It was even colder today but the weather did change and suddenly there were lots and lots of birds. We had a very thin layer of snow in the garden but some cars driving past the house had a thick layer on the roof meaning that just a little bit higher up there was going to be a lot of snow. This was exciting – what would snow and (now) southerly winds at the very end of April turn up in Maridalen?
The very first field in the valley had loads of thrushes and this is always a good sign. They were mostly Fieldfare and it was difficult to know if these were local birds that were making use of a wet field and abundant worms or weather they were new arrivals. Just a kilometre further on though the sheer number of thrushes made it clear there were new arrivals and all through the morning there were many in the air. Amongst 500 Fieldfares I had 28 Ring Ouzels including at one point 12 sitting together in a tree. I have never had anything like this many before. Looking over to the other side of the lake in the ‘scope I could see there were lots of birds at Kirkeby.
Only one Ring Ouzel with a smaller number of thrushes here but 90 odd Mipits. Amazingly enough there was not a single scarce lark, finch or bunting here – they clearly only turn up when there is little else to go through. But good birds were to be seen. First I heard Red-throated Divers and looked up and had an enormous flock of 32 birds which flew around and around the valley clearly unsure of what to do for over 15 minutes. Whilst watching them I had another flock of 5 that did migrate north high up. A Rough-legged Buzzard headed north west and I thought this would be the start of a good passage but unfortunately not.
I scanned the fields hoping to find Golden Plover and quite amazingly found a pair of Little Ringed Plovers instead which is only the sixth record in Maridalen and not a species I see annually in Oslo (although they probably do breed in the industrial areas). Surprisingly there were no other passage waders and no numbers of duck on the lake which I thought the snow may have caused.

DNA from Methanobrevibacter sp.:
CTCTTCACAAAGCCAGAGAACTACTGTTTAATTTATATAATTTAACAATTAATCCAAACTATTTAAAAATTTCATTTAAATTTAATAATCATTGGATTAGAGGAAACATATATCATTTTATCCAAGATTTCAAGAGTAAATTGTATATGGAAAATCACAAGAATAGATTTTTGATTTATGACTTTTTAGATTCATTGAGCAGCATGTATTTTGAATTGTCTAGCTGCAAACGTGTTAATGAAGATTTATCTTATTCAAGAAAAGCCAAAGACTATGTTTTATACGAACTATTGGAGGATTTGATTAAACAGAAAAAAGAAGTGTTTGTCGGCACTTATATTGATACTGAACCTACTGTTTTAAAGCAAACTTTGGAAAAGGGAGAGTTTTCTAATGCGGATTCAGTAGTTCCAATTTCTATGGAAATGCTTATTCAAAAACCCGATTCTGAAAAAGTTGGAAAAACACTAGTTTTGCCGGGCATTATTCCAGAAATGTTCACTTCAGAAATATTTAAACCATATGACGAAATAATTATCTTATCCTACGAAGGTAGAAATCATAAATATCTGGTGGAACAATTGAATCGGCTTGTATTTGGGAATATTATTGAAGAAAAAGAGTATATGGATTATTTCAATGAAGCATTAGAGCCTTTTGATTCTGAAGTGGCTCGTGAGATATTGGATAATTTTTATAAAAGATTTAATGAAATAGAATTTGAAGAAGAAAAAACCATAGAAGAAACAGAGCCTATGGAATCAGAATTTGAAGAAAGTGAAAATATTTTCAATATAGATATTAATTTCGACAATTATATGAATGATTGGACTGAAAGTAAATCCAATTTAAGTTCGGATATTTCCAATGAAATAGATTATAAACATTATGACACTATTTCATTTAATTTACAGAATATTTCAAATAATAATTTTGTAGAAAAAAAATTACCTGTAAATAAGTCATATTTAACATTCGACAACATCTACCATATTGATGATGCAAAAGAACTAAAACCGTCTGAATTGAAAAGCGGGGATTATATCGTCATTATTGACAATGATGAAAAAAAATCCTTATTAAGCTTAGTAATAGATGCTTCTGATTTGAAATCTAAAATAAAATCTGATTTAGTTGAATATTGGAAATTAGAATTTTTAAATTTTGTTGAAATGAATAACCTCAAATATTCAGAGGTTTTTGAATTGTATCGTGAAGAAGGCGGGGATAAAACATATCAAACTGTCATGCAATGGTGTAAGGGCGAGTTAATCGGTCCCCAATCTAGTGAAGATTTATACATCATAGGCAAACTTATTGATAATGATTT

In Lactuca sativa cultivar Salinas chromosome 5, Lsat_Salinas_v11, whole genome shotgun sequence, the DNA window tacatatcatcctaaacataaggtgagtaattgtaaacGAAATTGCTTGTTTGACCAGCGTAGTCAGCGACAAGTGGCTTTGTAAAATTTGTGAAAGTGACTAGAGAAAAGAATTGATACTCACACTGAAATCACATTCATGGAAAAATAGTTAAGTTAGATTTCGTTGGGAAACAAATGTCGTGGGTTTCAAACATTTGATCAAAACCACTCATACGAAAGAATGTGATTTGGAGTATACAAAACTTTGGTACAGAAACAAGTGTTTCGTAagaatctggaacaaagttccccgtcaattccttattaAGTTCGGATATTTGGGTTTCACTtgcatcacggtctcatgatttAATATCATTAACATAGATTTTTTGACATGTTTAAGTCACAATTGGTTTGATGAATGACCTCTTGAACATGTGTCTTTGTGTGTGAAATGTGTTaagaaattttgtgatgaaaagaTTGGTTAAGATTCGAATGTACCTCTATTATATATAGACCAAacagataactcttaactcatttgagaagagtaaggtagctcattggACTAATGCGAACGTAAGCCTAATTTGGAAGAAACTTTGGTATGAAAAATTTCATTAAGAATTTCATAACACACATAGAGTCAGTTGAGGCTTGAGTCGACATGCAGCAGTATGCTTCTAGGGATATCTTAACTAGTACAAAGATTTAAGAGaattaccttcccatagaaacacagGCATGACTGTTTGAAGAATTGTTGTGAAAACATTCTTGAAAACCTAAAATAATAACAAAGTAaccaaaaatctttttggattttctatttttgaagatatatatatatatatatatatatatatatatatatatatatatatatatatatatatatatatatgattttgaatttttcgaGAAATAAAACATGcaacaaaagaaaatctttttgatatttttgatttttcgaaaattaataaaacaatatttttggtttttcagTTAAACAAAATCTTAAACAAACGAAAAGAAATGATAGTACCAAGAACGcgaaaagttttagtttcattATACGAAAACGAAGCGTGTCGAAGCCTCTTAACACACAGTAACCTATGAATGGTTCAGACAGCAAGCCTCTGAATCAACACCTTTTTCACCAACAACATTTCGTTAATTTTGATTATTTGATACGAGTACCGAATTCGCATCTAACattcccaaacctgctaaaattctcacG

The thrushes and Mipits kept flying up and reacting as though there was a raptor in the area but it wasn’t until the LRPs also flew up that I found one with an adult Peregrine flying aggressively over the area. After this I had a female Kestrel that hung around for a while and she was also joined briefly by another female but no Pallid Harrier today…
By 1130 the southerly wind had become so strong (must have been gusting over 15m/s) that I thought it would be good to check out the fjord. Lots of wind and waves but no indication of any birds having been blown in (I had hoped for at least a tern of some variety).
The list of species was not that long and still no hirundines, warblers or Wheatears but there were so many birds in the air today that it was very exciting! And tomorrow might be even better as long as there are some breaks in the rain/snow.
|Little Ringed Plover (dverglo) in Maridalen on the same field that in the last week has also held Short-toed Lark, Med Gull, Lapland Bunting and Shore Lark. Quite possibly the best field in the world?|
|size comparison with a Lapwing (vipe)|
Here is a video of the LRPs
|the snowy scene in Maridalen this morning. The field in the middle held 28 Ring Ouzels (ringtrost) and the stubble field middle left held most of the 500 Fieldfares (interesting habitat differences)|
|at least 12 Ring Ouzels in this shot most of them at the back|
|and here 12 in a tree|
|adult Peregrine (vandrefalk). Nesting somewhere closeby?|
|32 Red-throated Divers (smålom) attempting to migrate|
|close up of some of them|
|Rough-legged Buzzard (fjelvåk)|
And here a video of the Kestrels making use of the wind to hover in search of food. Includes a slow motion sequence.